Biometrics Track Bad Guys

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Northrop Grumman is developing a biometric intelligence system to help U.S. troops keep tabs on suspected terrorists and insurgents. The system, which identifies people by their fingerprints, iris patterns or other biological metrics, is meant to meet a need identified by U.S. forces in Iraq.

On February 5, 2006, soldiers from the Texas-based 4th Infantry Division, deployed to north-central Iraq since the previous fall, sortied from their base to set up checkpoints outside the town of Balad. The town was so bad that the Iraqi army had sent one of its crack Kurdish units, normally based in the peaceful north of the country, into an outpost downtown. But snipers had kept the Kurdish troops from even leaving the base. Balad was desperately in need of some spring cleaning.

But standing at their checkpoint on a road outside Balad, the soldiers realized they lacked the necessary tools. Army intelligence had provided them with a list including names, descriptions and in some cases outdated photos of known bad guys. The soldiers carried fuzzy color copies of the list in their pockets and compared every passerby to the descriptions. But the photos too grainy and the descriptions too vague: pretty much every Iraqi man has a moustache, black hair and brown eyes. As for names? Besides sharing a small number of popular surnames, Iraqis have a habit of tacking their fathers and grandfathers name onto their own or even going by nicknames that dont match their photo IDs at all, assuming they even have photo IDs. There was just no way for the American soldiers to reliably know if they had happened to ensnare a bad guy in their net. And on that February afternoon, they returned to base empty-handed and frustrated.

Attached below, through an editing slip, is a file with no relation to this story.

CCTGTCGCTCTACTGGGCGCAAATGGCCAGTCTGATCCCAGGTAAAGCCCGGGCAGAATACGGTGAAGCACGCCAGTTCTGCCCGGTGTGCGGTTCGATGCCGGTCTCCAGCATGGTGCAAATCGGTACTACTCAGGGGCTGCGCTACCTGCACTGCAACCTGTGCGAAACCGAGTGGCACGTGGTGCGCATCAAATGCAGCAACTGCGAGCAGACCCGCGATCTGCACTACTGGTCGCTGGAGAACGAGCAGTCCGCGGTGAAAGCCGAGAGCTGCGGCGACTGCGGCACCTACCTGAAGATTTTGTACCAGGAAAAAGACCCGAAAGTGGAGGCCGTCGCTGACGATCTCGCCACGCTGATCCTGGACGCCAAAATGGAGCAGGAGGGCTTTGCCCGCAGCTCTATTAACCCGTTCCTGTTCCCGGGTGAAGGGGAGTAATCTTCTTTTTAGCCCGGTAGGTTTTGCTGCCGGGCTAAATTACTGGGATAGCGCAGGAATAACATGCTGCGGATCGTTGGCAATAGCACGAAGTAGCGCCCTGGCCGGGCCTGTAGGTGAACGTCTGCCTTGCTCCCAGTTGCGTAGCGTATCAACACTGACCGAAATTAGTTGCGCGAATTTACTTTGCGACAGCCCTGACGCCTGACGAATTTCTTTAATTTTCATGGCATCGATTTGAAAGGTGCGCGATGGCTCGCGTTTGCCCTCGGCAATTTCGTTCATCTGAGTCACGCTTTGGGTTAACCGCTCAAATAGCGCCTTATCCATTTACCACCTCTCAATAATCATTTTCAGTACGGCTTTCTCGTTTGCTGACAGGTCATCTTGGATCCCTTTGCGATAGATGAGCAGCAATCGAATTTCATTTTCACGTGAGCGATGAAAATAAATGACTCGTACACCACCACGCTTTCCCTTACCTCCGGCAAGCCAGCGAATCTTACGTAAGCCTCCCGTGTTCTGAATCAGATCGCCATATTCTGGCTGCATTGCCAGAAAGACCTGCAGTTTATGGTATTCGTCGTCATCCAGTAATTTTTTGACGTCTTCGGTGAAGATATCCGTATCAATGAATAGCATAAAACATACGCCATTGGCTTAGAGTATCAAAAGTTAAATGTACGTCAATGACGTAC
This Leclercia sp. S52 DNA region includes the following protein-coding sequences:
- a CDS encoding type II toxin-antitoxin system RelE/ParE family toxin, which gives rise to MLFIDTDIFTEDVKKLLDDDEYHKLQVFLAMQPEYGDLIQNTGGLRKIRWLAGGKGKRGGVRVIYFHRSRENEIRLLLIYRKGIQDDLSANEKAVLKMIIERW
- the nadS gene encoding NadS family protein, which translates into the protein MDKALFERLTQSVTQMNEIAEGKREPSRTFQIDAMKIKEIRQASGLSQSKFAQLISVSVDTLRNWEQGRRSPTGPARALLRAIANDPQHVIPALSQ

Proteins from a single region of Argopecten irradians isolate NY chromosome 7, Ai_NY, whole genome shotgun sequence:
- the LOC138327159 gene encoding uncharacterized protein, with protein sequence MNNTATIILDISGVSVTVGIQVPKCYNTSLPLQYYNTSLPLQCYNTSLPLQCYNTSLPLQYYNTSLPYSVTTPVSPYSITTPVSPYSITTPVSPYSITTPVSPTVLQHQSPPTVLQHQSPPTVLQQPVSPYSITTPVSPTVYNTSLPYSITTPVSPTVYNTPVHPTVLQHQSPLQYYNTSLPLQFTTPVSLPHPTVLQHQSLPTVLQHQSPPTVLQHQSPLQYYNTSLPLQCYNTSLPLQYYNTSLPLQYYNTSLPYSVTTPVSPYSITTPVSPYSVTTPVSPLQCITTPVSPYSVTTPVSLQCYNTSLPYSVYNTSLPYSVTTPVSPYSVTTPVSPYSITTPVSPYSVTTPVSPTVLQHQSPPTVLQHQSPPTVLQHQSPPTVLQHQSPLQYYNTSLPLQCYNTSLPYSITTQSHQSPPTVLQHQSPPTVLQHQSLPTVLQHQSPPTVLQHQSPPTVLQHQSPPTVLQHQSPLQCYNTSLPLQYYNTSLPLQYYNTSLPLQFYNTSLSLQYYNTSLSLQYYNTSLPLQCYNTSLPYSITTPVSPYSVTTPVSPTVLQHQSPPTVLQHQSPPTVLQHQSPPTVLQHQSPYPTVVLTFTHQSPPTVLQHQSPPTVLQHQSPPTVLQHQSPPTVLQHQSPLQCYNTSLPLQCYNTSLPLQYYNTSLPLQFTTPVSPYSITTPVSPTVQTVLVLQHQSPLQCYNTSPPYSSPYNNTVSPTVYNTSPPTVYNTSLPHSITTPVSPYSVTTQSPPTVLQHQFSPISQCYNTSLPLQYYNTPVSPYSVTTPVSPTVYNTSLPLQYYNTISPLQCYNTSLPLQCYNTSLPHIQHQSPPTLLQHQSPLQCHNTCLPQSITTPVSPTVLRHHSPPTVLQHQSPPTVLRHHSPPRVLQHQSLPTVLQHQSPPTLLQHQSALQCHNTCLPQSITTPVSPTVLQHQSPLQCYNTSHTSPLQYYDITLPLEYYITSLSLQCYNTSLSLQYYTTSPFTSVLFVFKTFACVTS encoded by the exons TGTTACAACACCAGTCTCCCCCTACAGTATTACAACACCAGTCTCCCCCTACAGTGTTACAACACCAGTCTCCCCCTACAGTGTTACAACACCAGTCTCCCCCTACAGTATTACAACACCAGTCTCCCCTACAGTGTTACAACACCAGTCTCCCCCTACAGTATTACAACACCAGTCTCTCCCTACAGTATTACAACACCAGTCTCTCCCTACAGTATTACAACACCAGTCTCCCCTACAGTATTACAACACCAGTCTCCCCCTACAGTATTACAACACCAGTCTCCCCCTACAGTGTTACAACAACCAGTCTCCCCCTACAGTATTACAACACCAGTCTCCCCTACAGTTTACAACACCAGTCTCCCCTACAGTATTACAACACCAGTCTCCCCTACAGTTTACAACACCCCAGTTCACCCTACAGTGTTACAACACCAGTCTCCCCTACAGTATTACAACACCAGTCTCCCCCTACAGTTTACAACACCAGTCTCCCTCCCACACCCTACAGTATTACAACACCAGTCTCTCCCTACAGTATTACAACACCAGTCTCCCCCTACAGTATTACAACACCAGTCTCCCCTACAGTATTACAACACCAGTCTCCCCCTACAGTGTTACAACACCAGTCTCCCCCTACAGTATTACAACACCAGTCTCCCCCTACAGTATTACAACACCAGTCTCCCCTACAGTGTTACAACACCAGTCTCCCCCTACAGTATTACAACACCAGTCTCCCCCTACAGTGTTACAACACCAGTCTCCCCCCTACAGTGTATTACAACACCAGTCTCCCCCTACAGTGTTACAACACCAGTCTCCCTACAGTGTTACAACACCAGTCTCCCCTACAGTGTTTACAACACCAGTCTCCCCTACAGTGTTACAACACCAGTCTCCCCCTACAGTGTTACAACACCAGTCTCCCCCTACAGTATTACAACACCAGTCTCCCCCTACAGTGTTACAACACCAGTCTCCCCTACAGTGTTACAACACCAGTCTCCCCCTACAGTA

Stinging from failures like those in Balad last year, in January the Army gave Los Angeles-based defense firm Northrop Grumman $20 million to develop a biometric solution. The idea, says Northrop Grumman vice president Larry Schneider, is to ingest disparate sources of military information worldwide, to establish a central repository that can be queried. So if someone shows up at one place and says his name is one thing, then shows up somewhere else saying his name is another thing, that can be identified and can be passed back to tactical land forces.

Soldiers might register detainees biometrics using a portable scanner. That info, combined with a brief history of the suspect, would be fed into a central database back in the States and analyzed by algorithms endlessly searching for connections between suspects. If, during a future operation, the soldiers happen across any of the same suspects as before, the system would alert them. Over time, the system might accumulate enough data on suspects movements to begin drawing conclusions about behavior patterns, allowing intelligence agents to predict suspects activities and, if necessary, thwart them.

People talk about how were disadvantaged in asymmetric warfare, Schneider says, using the militarys favorite term for big industrial armies fighting elusive, low-tech insurgents and terrorists. Biometrics, he adds, are an example of how our technology advantages us.

-- David Axe

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